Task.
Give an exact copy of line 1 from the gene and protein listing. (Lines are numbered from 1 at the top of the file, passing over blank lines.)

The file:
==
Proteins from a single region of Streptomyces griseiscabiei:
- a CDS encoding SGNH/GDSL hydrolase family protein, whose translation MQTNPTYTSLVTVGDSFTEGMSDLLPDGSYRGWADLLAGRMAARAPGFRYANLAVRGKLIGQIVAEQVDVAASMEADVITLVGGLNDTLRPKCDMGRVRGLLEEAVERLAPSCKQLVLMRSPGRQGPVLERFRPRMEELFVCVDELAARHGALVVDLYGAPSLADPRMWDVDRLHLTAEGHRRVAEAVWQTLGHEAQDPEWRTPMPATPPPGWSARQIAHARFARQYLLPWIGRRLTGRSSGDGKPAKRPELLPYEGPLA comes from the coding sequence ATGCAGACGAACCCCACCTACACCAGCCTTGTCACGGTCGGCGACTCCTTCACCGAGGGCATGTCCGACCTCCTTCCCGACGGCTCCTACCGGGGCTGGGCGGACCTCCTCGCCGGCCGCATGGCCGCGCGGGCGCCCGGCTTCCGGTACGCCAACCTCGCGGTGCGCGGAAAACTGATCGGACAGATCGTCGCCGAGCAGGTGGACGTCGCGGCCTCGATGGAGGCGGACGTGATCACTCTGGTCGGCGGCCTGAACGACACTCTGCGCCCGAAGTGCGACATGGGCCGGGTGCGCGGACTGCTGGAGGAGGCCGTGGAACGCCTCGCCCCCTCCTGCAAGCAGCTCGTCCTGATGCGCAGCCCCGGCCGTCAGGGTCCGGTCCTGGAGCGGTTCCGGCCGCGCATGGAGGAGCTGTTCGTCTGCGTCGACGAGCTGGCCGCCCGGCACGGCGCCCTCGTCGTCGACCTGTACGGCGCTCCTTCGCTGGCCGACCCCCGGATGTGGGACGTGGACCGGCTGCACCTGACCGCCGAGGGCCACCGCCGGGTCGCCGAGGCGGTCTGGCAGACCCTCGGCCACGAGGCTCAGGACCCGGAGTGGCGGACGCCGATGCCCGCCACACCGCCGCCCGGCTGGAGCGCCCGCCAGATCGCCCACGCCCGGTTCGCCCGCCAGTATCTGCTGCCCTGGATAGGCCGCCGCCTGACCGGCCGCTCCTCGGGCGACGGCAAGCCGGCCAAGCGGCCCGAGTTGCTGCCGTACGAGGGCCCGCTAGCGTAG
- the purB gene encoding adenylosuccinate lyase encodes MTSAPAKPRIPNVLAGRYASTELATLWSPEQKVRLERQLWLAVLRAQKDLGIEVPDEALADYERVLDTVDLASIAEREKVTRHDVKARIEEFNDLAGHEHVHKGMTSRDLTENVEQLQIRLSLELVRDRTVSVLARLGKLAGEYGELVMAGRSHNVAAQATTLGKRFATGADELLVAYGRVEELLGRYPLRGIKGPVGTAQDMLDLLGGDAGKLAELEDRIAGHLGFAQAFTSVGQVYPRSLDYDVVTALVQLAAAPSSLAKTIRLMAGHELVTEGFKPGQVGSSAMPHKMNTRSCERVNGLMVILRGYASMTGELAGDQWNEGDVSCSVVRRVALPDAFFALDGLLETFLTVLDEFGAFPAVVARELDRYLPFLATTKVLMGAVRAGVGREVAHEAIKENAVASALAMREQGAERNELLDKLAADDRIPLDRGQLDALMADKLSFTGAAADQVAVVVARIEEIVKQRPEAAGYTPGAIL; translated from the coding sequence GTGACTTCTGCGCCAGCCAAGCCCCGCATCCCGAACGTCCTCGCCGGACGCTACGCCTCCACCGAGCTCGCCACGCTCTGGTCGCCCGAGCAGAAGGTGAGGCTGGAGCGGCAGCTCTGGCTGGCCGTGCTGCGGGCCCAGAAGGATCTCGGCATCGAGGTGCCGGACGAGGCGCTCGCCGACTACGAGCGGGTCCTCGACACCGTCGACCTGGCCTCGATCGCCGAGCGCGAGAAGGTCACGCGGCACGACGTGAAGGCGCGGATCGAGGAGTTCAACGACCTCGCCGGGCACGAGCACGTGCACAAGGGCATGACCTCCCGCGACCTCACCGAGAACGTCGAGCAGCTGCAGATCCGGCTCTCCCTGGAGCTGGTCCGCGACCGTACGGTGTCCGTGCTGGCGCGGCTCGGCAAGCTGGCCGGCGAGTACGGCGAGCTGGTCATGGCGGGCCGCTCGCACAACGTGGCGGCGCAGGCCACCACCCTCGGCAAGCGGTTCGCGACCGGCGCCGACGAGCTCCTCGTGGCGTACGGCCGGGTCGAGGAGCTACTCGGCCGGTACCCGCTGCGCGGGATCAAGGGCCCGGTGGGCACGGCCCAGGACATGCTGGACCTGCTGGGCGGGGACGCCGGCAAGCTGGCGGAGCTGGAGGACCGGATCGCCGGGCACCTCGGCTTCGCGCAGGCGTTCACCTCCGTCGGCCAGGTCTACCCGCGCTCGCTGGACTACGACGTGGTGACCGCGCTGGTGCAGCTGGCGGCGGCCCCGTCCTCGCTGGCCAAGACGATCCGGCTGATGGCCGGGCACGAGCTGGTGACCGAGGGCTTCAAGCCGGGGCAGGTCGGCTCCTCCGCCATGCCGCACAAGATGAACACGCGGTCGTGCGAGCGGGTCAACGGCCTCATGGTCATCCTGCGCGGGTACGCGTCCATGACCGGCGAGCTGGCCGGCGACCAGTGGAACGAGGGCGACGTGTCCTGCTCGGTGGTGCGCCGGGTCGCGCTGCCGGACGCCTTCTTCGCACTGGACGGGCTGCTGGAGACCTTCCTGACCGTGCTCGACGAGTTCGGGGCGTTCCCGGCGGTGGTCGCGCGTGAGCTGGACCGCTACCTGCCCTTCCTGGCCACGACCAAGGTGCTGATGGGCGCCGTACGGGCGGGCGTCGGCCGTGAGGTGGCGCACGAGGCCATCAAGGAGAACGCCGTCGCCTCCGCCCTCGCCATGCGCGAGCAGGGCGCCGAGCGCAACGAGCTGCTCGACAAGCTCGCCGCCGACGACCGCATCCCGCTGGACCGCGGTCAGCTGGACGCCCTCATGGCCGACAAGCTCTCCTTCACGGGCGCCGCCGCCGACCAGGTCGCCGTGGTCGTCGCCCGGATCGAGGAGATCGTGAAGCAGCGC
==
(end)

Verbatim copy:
Proteins from a single region of Streptomyces griseiscabiei: